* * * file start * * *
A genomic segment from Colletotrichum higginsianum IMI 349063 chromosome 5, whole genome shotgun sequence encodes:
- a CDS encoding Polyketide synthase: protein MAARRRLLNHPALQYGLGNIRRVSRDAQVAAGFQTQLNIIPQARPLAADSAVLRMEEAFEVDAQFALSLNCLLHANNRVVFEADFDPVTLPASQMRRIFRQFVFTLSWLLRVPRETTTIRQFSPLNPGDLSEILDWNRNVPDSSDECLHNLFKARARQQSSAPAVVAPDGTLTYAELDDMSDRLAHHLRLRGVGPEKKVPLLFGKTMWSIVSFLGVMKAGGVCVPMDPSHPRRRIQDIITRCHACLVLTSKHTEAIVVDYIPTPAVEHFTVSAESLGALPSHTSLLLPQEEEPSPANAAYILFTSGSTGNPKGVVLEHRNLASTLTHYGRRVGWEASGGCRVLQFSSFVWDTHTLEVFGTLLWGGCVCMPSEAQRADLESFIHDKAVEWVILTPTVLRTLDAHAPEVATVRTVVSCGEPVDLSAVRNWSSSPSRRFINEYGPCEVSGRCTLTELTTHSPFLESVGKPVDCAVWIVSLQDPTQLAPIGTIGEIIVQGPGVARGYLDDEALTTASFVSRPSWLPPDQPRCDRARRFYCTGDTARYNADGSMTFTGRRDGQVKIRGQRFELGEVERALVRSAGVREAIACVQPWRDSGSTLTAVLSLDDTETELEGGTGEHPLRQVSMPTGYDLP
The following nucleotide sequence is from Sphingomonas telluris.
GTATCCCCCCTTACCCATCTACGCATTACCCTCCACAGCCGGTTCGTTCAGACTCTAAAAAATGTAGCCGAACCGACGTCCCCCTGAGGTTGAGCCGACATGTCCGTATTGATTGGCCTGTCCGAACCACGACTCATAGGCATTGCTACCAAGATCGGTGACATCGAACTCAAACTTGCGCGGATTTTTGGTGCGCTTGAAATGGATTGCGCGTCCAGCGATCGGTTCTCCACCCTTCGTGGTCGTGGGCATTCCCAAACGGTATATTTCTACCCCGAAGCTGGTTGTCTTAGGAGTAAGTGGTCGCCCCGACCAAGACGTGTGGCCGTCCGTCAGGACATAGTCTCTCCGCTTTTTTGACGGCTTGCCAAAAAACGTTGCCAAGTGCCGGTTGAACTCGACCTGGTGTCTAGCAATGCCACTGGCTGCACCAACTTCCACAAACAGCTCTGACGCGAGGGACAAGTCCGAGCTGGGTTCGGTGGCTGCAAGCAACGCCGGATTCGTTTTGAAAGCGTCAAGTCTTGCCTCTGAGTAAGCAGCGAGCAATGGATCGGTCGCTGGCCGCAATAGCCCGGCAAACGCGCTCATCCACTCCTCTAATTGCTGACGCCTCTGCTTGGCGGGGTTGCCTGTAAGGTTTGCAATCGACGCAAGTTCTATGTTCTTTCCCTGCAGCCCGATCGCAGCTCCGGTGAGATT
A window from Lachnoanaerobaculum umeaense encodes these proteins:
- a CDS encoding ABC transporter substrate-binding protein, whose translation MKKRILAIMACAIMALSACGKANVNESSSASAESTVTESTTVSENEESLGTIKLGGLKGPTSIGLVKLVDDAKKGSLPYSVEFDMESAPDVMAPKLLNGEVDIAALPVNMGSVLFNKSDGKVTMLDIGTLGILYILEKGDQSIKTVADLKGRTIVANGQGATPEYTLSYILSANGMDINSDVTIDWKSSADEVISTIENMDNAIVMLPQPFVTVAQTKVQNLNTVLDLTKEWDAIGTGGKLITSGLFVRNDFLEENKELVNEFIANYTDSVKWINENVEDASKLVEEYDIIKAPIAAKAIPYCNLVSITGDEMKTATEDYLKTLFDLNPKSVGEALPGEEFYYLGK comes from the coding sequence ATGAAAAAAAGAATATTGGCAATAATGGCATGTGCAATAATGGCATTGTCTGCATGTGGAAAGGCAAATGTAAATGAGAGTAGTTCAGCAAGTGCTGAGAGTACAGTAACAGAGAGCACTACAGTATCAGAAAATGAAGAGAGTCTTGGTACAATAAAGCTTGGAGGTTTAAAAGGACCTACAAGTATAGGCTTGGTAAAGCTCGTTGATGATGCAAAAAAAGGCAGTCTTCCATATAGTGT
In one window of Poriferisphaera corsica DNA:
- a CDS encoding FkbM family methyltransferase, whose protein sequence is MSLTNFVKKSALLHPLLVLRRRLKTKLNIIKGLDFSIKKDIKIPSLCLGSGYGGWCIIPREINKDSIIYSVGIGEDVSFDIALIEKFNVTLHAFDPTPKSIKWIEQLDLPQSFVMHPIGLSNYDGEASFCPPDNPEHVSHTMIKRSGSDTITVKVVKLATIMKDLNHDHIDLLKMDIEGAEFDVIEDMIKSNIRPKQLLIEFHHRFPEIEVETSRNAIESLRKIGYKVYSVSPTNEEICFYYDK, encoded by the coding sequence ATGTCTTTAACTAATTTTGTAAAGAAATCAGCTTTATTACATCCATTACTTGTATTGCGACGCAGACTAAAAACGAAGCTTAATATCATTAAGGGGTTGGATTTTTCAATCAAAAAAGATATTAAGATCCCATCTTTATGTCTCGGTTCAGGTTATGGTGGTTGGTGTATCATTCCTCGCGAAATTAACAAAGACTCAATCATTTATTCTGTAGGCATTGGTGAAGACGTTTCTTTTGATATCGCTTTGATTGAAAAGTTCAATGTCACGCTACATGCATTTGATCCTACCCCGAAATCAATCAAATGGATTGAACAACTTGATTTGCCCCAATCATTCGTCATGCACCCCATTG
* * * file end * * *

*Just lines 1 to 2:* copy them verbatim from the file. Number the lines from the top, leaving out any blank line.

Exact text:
A genomic segment from Colletotrichum higginsianum IMI 349063 chromosome 5, whole genome shotgun sequence encodes:
- a CDS encoding Polyketide synthase: protein MAARRRLLNHPALQYGLGNIRRVSRDAQVAAGFQTQLNIIPQARPLAADSAVLRMEEAFEVDAQFALSLNCLLHANNRVVFEADFDPVTLPASQMRRIFRQFVFTLSWLLRVPRETTTIRQFSPLNPGDLSEILDWNRNVPDSSDECLHNLFKARARQQSSAPAVVAPDGTLTYAELDDMSDRLAHHLRLRGVGPEKKVPLLFGKTMWSIVSFLGVMKAGGVCVPMDPSHPRRRIQDIITRCHACLVLTSKHTEAIVVDYIPTPAVEHFTVSAESLGALPSHTSLLLPQEEEPSPANAAYILFTSGSTGNPKGVVLEHRNLASTLTHYGRRVGWEASGGCRVLQFSSFVWDTHTLEVFGTLLWGGCVCMPSEAQRADLESFIHDKAVEWVILTPTVLRTLDAHAPEVATVRTVVSCGEPVDLSAVRNWSSSPSRRFINEYGPCEVSGRCTLTELTTHSPFLESVGKPVDCAVWIVSLQDPTQLAPIGTIGEIIVQGPGVARGYLDDEALTTASFVSRPSWLPPDQPRCDRARRFYCTGDTARYNADGSMTFTGRRDGQVKIRGQRFELGEVERALVRSAGVREAIACVQPWRDSGSTLTAVLSLDDTETELEGGTGEHPLRQVSMPTGYDLP